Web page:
Canada's most active spy might have been caught almost a year sooner if the military and CSIS had followed their own mandatory security check rules, documents obtained by CBC News show.

And Sub-Lt. Jeffrey Paul Delisle might still be swapping secrets with the Russians for cash if not for a tip from the FBI in the United States, suggests information contained in three search warrants that were executed on Delisle's home, car and the ultra-secret navy intelligence facility in Halifax where Delisle worked, HMCS Trinity.

The first hint that Delisle was the central figure in a spy scandal that would rock the Canadian and allied military establishments came in the form of a letter sent to the RCMP from the FBI on Dec. 2, 2011.

"The RCMP gets a letter from Frank Figliuzzi, the FBI's Assistant Director, REDACTED implicating a Canadian military officer. His statement is corroborated by Anthony M. Buchmeier, the FBI's counter-intelligence expert witness," states one of the warrants. (Some portions of the warrants obtained by CBC have been redacted by Canadian security officials.)

The FBI makes it clear that there is one suspect: Sub-Lt. Jeffrey Delisle.

A ban on publication of the warrants was lifted in Nova Scotia provincial court on Thursday after an application was made by CBC News.

When the FBI tipped off the Mounties, Delisle was the threat assessment officer for the Canadian navy based on the East Coast. His job came with a Level 3 top secret security classification — the second highest possible — that gave him access to secret information gathered by the CIA, the FBI, CSIS, and British, Australian and New Zealand intelligence services.

But the warrants show that Delisle's top secret security clearance had lapsed before he was transferred to Trinity in August 2011. The transfer came after Delisle was promoted to an officer, giving him access to more classified material.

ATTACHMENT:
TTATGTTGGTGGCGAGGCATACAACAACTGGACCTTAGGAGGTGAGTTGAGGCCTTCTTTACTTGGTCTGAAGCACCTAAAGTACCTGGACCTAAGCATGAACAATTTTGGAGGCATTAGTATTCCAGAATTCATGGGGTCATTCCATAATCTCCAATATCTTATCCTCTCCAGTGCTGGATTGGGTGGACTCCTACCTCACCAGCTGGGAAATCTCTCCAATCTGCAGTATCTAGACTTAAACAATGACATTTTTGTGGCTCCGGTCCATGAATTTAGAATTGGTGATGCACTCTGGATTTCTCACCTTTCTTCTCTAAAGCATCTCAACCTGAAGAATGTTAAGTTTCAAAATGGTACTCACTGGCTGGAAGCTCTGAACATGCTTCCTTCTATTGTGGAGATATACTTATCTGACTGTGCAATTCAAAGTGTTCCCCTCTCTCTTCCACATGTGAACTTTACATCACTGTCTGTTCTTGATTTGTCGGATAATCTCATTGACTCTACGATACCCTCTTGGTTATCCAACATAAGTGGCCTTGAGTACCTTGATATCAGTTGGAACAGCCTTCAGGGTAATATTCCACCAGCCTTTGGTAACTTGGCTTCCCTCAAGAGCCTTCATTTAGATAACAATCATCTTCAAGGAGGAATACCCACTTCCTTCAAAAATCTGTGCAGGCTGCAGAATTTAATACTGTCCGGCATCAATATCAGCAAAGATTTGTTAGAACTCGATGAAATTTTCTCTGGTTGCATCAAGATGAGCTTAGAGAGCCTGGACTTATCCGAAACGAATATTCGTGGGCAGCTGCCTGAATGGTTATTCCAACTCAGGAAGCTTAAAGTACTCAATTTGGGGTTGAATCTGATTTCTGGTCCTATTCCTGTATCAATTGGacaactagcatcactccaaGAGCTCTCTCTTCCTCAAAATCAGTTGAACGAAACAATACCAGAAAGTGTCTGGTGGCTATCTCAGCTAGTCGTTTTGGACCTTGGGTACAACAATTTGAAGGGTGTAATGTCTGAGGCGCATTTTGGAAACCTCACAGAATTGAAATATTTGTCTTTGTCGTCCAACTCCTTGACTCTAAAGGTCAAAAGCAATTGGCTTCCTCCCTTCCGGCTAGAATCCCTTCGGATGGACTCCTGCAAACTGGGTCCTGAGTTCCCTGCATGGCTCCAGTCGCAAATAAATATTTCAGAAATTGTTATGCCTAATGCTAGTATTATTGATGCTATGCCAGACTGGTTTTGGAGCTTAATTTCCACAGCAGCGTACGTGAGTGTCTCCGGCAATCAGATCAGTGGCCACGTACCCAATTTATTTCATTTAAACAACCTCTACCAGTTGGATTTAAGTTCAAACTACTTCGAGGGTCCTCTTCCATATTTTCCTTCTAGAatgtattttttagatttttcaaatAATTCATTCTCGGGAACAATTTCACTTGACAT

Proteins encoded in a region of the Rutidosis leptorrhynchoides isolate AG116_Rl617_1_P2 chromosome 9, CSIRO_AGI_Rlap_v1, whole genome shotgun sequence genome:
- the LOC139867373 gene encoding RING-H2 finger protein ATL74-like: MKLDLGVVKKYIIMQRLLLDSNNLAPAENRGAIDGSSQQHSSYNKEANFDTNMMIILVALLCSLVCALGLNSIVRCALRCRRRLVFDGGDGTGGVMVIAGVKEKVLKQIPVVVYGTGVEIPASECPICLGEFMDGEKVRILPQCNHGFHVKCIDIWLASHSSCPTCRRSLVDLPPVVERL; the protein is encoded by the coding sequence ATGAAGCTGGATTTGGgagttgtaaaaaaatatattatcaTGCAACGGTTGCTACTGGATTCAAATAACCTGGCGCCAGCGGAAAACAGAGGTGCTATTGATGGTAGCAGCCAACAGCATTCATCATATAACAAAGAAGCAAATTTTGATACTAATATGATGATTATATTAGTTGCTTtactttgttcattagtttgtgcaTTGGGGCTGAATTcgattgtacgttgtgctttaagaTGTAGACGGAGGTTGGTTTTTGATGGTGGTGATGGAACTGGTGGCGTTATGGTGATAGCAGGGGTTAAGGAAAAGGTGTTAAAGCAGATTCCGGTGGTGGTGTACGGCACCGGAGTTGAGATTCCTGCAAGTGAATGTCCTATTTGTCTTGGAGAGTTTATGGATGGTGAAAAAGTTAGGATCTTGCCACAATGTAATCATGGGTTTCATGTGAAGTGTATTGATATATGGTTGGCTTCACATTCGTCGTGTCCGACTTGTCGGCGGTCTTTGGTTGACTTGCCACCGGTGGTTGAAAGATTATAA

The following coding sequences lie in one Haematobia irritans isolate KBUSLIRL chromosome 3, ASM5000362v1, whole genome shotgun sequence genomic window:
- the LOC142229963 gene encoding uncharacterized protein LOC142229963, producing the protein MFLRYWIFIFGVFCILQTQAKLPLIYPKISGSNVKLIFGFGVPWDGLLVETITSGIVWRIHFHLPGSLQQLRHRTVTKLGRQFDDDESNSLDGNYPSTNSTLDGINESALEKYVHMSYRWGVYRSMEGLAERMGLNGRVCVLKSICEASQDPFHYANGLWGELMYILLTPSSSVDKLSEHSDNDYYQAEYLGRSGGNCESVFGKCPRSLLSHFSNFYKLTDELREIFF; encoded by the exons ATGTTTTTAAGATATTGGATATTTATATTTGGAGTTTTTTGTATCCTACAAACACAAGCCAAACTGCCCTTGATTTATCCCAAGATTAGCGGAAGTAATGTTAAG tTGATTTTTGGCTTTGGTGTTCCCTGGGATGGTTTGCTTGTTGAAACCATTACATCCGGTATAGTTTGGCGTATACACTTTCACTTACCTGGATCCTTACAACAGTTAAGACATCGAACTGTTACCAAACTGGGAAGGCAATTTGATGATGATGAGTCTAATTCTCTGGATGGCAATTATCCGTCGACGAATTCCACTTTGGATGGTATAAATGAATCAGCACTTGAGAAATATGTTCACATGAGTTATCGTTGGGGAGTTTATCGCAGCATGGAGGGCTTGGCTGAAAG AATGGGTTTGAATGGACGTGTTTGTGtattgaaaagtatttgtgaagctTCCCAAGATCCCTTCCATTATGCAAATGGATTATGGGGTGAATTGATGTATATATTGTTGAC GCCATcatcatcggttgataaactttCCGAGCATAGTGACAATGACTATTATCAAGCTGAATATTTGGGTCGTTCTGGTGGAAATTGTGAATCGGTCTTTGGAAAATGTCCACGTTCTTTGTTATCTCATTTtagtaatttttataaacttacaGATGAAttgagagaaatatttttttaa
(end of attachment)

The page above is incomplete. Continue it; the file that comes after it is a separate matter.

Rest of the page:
"Jeffrey Delisle's security clearance is Level 3 — TOP SECRET and is currently being updated. The last information request made to approve this clearance was completed on March 22, 2006," the warrants state.

The Defence Department has confirmed to CBC that Level 3 security classifications are supposed to be updated every five years. Delisle's should have undergone the rigorous security process in March 2011, five months before he moved to Trinity. But that check never happened, and the warrants don't explain why.

Might have uncovered problems

If Delisle had been subjected to the mandatory screening process, his loyalty to Canada would have been tested, his devotion to the Canadian military assessed and his financial and emotional health scrutinized.

The process might have uncovered unsettling facts about Delisle that should have triggered a security review long before the five-year mandatory check.

The warrants say that Delisle was in debt in 2009, owing thousands of dollars on a government American Express card. It was a debt he couldn't pay.

"He understands that he has to repay the amount of $3,242.72 and commits to do so," states the warrant. The information came from Delisle's commanding officer at Trinity.

The documents confirm Delisle claimed he incurred the debt because his marriage was falling apart. Debt coupled with a disintegrating marriage often triggers a security review for people involved in intelligence.

But Delisle remained undetected and untested: a man responsible for providing Canadian warships around the world with daily alerts about possible terror attacks and other risks.

'The systems didn't work'

Geoffrey O'Brian, CSIS's former chief of counter-intelligence, told CBC News the systems in place to detect spies did not work in his case.

"It would seem to me that the systems didn't work as one would hope the systems would work," he said.

'He would have been on a desk reading magazines until his security clearance came through.'—Ken Hansen, former navy commander

O'Brian said Delisle's financial situation and viewing and downloading documents should have been noticed.

"In this case, that appears not to have been the case."